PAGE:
Risk Factors Related to Our Financings
Our indebtedness could affect our ability to provide strong results to the holders of our Class A common shares.
Our indebtedness could have important consequences to investors, including:
Our credit facilities require us to maintain specified financial ratios and satisfy financial covenants.
We may be required to take action to reduce our debt or to act in a manner contrary to our business objectives to meet these ratios and satisfy these covenants. Events beyond our control, including changes in the economic and business conditions in the markets in which we operate, may affect our ability to comply with these covenants. We cannot assure you that we will meet these ratios or satisfy these covenants or that our lenders will waive any failure to do so. A breach of any of the covenants or our inability to maintain the required financial ratios under our credit facilities would result in a default. If a default occurs under any of our credit facilities, the lender could elect to declare that debt, together with accrued interest and other fees, to be immediately due and payable and proceed against the collateral securing that debt, which constitutes all or substantially all of our assets. Moreover, any acceleration of the debt outstanding under the credit facilities or other agreements upon a declaration of default could result in a default under our other credit facilities. Based on current internal projections we anticipate that we will not meet the covenant requirements in 2010. At that time the Company will need to obtain additional waivers, modify the terms of the existing credit facilities or refinance our debt.
If we default under any of our loan agreements, we could forfeit our rights in our vessels and their charters.
We have pledged all of our vessels as security to the lenders under our loan agreements. Default under any of these loan agreements, if not waived or modified, would permit the lenders to foreclose on the mortgages over the vessels, and we could lose our rights in the vessels and their charters.
Our credit facilities currently impose, and it is possible that any additional debt incurred could impose, significant operating and financial restrictions on us.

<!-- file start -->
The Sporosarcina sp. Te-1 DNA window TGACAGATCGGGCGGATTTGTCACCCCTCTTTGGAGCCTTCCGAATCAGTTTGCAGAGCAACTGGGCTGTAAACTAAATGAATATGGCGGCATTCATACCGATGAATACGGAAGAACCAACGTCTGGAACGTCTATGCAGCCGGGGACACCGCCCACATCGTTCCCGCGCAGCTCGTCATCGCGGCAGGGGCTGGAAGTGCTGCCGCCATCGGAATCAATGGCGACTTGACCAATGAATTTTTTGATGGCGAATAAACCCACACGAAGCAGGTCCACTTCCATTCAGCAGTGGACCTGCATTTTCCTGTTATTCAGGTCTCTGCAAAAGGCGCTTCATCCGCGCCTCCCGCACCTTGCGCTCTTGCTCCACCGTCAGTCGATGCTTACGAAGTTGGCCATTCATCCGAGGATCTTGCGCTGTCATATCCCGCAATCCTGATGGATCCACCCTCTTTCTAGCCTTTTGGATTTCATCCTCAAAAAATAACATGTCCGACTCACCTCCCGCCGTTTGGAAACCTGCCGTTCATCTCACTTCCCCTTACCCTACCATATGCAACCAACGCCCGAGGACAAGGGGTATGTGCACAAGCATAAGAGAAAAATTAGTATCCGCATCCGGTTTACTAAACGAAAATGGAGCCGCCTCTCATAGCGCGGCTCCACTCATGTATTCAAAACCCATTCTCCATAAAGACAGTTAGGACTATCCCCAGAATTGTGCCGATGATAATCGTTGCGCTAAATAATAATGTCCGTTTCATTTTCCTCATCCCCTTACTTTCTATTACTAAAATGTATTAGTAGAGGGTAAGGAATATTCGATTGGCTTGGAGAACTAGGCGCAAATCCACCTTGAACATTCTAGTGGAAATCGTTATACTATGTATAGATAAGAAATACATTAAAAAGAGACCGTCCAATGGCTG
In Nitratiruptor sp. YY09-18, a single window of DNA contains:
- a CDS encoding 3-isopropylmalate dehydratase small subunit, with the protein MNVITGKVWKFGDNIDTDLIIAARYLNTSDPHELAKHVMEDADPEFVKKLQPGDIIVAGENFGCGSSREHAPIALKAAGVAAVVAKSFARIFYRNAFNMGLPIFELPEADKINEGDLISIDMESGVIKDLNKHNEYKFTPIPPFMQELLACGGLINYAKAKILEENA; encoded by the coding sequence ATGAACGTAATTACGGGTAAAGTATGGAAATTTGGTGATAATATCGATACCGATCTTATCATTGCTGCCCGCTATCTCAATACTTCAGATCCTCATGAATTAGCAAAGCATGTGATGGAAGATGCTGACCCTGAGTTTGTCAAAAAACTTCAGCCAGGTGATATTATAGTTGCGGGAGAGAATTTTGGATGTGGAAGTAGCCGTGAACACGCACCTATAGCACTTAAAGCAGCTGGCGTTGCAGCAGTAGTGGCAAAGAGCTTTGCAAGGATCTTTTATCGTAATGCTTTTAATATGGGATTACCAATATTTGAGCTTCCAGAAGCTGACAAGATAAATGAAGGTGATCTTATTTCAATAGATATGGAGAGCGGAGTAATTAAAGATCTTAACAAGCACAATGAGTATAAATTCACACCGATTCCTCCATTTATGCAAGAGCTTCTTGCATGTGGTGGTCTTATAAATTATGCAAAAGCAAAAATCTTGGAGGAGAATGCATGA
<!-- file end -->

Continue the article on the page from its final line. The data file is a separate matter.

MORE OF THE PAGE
The indenture governing our asset-based revolving credit facility debt does, and in future agreements may, contain covenants that could limit our ability to finance our future operations or capital needs, make acquisitions or pursue available business opportunities.
Our credit facilities restrict, among other things, our ability to:
In addition our credit facilities require us to:
As a result of the current economic conditions and their impact on the shipping industry, and specifically the market value of vessels, we initiated discussions with all lenders of our credit facilities to obtain a waiver of the collateral coverage requirements and other financial covenants such as leverage, fixed interest coverage ratios and minimum net worth and cash balance requirements. During March 2009, the credit facilities were modified to waive the collateral coverage and all financial covenants through the fourth quarter of 2009, provided that we meet two additional covenants. The loan modifications introduced the requirement that the Company have an earnings before interest, depreciation and amortization to interest expense ratio of not less than 1.10 to 1.00, 1.35 to 1.00 and 1.75 to 1.00 at the end of the second, third and fourth quarters of 2009, respectively, and minimum end of month cash balance of not less than $40.0 million. In connection with the modification of the Bank of America credit facility, the amount available under the Bank of America Revolving Credit Facility was reduced from $125.0 million to $85.0 million. The interest rate margins on the Bank of America, The Royal Bank of Scotland, DVB Group Merchant Bank and AIG Commercial Equipment Finance, Inc credit facilities increased 1.75%. The interest rate margins on the Credit Suisse and the Commerzbank AG credit facilities increased 1.70% and 1.50%, respectively. The interest rate margins on the, Joh. Berenberg, Gossler & Co. KG credit facility did not change. The repayment term of each of the loans made under The Royal Bank of Scotland Credit Facility were modified from 40 quarterly installments after the drawdown of the respective delivery advance to 20 quarterly installments. The quarterly installments of $0.4 million due on each of the loans remained the same; however, the final payment due when the last quarterly payment is made increased from $8.3 million to $16.6 million. In connection with the loan modifications the Company incurred financing costs of $3.0 million.